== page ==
Access to SQL Server Migration: Understanding the Assessment

Access SQL Server

Server / June 10, 2021

Over time, most database applications grow, become more complex, and need to support more users. At some point in the life of your Microsoft Office Access application, you might want to consider upsizing to it to a Microsoft SQL Server database to optimize performance, scalability, availability, security, reliability, and recoverability.

About upsizing a Microsoft Office Access database

Upsizing is the process of migrating some or all database objects from an Access database to a new or existing SQL Server database or new Access project (.adp).

Benefits of upsizing a database to SQL Server

  • High performance and scalability In many situations, SQL Server offers better performance than an Access database. SQL Server also provides support for very large, terabyte-sized databases, which is much larger than the current limit for an Access database of two gigabytes. Finally, SQL Server works very efficiently by processing queries in parallel (using multiple native threads within a single process to handle user requests) and minimizing additional memory requirements when more users are added.
  • Increased availability SQL Server allows you to do a dynamic backup, either incremental or complete, of the database while it's in use. Consequently, you do not have to force users to exit the database to back up data.
  • Improved security Using a trusted connection, SQL Server can integrate with Windows system security to provide a single integrated access to the network and the database, employing the best of both security systems. This makes it much easier to administer complex security schemes.
  • Immediate recoverability In case of system failure (such as an operating system crash or power outage), SQL Server has an automatic recovery mechanism that recovers a database to the last state of consistency in a matter of minutes, with no database administrator intervention.
  • Server-based processing Using SQL Server in a client/server configuration reduces network traffic by processing database queries on the server before sending results to the client. Having the server do the processing is usually much more efficient, especially when working with large data sets.

    Your application can also use user-defined functions, stored procedures, and triggers to centralize and share application logic, business rules and policies, complex queries, data validation, and referential integrity code on the server, rather than on the client.

  • Ways to upsize

    The Upsizing Wizard moves database objects and the data they contain from an Access database to a new or existing SQL Server database.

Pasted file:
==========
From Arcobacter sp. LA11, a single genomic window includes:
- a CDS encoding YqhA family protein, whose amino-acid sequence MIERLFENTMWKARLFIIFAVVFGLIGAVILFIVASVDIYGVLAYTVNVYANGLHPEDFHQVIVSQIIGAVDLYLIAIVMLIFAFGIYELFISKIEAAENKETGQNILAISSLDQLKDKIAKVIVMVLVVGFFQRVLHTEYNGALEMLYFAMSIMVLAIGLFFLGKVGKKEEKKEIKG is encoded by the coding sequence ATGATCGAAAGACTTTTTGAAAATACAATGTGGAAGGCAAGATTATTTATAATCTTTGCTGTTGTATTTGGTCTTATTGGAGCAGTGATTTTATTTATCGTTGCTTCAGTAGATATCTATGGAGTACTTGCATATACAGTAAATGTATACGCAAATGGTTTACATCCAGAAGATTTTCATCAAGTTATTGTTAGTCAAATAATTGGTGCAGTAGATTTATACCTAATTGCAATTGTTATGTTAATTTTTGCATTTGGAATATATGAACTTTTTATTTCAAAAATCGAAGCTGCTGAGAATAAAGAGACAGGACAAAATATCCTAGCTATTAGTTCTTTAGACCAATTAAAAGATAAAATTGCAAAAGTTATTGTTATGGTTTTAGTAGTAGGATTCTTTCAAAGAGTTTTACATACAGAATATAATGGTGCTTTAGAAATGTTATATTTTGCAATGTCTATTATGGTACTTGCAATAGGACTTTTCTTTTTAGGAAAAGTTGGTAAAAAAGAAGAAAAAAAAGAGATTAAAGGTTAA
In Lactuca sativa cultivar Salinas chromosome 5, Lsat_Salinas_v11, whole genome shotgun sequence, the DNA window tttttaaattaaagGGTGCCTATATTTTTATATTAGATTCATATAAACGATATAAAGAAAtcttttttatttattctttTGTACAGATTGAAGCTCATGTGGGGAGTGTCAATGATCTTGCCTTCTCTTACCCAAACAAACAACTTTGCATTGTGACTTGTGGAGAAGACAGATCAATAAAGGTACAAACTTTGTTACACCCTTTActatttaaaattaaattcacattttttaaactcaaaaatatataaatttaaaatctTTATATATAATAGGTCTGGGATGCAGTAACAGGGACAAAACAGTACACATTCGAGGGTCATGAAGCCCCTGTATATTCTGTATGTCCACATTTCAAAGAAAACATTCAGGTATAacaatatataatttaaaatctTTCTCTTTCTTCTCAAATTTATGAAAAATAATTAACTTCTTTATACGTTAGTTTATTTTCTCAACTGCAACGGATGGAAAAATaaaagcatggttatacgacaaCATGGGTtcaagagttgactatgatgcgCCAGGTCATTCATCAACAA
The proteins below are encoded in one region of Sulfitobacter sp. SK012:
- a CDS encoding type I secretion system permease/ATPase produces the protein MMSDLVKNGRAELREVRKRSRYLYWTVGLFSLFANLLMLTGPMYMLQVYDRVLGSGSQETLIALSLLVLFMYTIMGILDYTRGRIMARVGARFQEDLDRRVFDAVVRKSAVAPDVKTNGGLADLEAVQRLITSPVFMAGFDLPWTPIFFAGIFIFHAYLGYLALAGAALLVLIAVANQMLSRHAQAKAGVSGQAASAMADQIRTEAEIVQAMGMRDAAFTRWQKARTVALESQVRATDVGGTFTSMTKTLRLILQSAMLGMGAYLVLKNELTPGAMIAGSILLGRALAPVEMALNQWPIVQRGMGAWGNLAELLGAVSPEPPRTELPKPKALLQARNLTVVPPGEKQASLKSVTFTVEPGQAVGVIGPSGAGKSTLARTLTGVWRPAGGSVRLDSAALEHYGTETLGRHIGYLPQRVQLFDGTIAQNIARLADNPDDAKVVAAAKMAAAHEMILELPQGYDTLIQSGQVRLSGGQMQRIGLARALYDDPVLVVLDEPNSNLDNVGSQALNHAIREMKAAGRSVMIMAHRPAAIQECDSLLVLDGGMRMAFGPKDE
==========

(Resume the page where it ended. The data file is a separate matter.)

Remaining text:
There are three ways to use the Upsizing Wizard:

  • Upsize all database objects from an Access database to an Access project so that you can create a client/server application. This approach requires some additional application changes and modification to code and complex queries.
  • Upsize only data or data definitions from an Access database to a SQL Server database.
  • Create an Access database front-end to a SQL Server database back-end so that you can create a front-end/back-end application. This approach requires very little application modification since the code is still using the Access database engine (ACE).
  • Before you upsize an Access database

    Before you upsize your Access database to a SQL Server database or Access project, consider doing the following:

  • Back up your database Although the Upsizing Wizard doesn't remove any data or database objects from your Access database, it's a good idea to create a backup copy of your Access database before you upsize it.
  • Ensure you have adequate disk space You must have adequate disk space on the device that will contain the upsized database. The Upsizing Wizard works best when there is plenty of disk space available.
  • Create unique indexes A linked table must have a unique index to be updateable in Access. The Upsizing Wizard can upsize an existing unique index, but can't create one where none exists. If you want to be able to update your tables, make sure you add a unique index to each Access table before upsizing.
  • Assign yourself appropriate permissions on the SQL Server database

  • To upsize to an existing database, you need CREATE TABLE and CREATE DEFAULT permissions.

  • To build a new database, you need CREATE DATABASE permission, and SELECT permissions on the system tables in the Master database.
  • The Access 2007 Upsizing Wizard is optimized to work with Microsoft SQL Server 2000 and SQL Server 2005.

    Use the Upsizing Wizard

  • On the Database Tools tab, in the Move Data group, click SQL Server.

    The Upsizing Wizard starts.

  • Step 1: Choose to upsize to an existing database or a new database

    On the first page of the Wizard, you specify whether you want to upsize the Access database to an existing SQL Server database or create a new SQL Server database.

    Source: support.office.com